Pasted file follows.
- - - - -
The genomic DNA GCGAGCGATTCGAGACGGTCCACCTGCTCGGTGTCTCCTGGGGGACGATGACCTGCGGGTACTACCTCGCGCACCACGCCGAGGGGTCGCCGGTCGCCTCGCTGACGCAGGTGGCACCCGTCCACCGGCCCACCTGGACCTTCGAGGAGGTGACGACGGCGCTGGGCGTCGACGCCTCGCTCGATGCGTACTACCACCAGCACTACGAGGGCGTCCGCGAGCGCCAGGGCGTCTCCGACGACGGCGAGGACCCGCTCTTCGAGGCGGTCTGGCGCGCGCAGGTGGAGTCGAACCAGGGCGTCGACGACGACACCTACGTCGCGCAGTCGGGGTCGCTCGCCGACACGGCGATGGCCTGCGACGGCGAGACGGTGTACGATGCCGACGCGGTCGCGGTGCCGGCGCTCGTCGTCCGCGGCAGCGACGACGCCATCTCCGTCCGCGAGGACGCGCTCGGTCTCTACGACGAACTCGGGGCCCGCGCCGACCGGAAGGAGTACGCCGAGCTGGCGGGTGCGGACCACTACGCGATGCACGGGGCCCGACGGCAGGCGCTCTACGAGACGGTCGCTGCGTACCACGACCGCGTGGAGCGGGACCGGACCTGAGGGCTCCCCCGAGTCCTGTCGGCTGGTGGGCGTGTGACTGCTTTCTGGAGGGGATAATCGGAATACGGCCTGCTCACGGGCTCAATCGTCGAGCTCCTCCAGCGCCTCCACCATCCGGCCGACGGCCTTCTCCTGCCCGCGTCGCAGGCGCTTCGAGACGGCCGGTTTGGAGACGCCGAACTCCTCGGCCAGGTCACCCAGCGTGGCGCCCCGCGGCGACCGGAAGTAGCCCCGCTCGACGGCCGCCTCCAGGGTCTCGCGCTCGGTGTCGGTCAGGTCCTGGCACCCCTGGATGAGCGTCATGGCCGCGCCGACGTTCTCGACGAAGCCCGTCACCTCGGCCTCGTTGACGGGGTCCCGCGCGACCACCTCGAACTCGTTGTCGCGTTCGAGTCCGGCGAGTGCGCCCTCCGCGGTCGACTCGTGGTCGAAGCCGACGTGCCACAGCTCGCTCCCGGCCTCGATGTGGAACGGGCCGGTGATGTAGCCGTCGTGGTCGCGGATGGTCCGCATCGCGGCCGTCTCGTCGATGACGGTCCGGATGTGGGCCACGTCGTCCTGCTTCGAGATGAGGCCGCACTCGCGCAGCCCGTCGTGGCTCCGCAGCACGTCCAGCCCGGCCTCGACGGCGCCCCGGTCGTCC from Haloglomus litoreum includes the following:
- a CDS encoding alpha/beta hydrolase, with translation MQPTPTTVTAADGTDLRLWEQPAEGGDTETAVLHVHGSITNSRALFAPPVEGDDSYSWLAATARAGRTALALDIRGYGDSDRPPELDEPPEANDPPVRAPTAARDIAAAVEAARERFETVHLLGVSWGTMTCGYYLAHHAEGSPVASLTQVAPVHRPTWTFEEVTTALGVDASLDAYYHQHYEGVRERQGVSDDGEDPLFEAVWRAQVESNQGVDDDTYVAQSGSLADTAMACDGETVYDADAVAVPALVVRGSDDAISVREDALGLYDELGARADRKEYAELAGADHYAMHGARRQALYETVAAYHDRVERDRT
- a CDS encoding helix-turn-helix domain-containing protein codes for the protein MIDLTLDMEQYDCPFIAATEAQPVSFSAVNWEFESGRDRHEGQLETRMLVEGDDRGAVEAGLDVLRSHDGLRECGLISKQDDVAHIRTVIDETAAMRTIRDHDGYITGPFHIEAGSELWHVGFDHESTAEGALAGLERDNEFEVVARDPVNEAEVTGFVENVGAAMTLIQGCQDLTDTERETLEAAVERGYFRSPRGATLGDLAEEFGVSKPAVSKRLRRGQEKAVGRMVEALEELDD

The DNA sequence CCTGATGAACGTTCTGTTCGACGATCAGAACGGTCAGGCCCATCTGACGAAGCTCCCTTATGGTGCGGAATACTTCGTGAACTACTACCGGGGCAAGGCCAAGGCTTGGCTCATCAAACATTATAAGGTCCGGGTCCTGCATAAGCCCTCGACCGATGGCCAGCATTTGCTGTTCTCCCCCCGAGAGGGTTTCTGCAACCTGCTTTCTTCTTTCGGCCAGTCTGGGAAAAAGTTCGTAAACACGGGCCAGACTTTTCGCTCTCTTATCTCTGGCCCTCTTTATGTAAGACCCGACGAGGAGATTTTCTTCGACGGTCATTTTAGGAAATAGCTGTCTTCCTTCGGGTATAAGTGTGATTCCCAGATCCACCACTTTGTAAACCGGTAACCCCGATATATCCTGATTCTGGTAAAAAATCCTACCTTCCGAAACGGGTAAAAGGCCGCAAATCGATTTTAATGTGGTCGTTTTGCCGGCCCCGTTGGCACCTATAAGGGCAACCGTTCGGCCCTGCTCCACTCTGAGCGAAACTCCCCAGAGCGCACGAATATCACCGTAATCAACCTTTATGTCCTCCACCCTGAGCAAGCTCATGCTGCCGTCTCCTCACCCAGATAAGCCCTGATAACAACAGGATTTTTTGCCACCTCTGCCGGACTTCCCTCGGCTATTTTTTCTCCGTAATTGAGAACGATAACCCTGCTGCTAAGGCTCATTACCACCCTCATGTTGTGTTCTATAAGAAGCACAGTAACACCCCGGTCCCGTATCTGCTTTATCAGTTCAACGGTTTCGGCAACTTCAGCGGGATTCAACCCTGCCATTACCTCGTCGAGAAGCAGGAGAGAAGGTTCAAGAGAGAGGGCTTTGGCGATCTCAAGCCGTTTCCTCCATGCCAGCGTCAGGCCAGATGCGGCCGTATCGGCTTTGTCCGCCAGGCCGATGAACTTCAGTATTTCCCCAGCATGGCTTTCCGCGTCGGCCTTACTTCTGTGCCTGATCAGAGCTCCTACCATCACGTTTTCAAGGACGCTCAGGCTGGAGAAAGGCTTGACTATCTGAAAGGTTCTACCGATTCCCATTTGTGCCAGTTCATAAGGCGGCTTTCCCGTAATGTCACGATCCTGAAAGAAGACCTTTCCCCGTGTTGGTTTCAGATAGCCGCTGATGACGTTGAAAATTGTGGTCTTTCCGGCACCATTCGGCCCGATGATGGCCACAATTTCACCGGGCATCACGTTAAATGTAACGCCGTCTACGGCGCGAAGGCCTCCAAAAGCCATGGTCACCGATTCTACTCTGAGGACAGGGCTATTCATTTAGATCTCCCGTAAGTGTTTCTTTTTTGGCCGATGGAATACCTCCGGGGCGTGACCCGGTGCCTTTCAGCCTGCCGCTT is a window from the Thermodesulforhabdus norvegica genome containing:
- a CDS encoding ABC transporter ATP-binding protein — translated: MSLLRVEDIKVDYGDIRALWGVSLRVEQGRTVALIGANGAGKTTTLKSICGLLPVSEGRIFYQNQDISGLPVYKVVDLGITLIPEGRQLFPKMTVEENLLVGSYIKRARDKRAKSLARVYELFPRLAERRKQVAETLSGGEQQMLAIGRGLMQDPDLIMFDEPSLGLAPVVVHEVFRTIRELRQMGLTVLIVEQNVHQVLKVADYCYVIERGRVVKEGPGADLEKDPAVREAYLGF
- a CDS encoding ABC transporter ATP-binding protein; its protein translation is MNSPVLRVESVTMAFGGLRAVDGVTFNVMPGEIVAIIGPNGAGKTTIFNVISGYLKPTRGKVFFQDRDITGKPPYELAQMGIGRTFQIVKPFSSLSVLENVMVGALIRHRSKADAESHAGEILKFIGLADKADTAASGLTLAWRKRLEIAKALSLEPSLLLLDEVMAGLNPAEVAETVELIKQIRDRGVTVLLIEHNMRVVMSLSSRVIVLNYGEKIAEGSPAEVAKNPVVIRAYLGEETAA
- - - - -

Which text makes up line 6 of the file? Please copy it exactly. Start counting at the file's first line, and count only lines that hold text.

- a CDS encoding ABC transporter ATP-binding protein; its protein translation is MNSPVLRVESVTMAFGGLRAVDGVTFNVMPGEIVAIIGPNGAGKTTIFNVISGYLKPTRGKVFFQDRDITGKPPYELAQMGIGRTFQIVKPFSSLSVLENVMVGALIRHRSKADAESHAGEILKFIGLADKADTAASGLTLAWRKRLEIAKALSLEPSLLLLDEVMAGLNPAEVAETVELIKQIRDRGVTVLLIEHNMRVVMSLSSRVIVLNYGEKIAEGSPAEVAKNPVVIRAYLGEETAA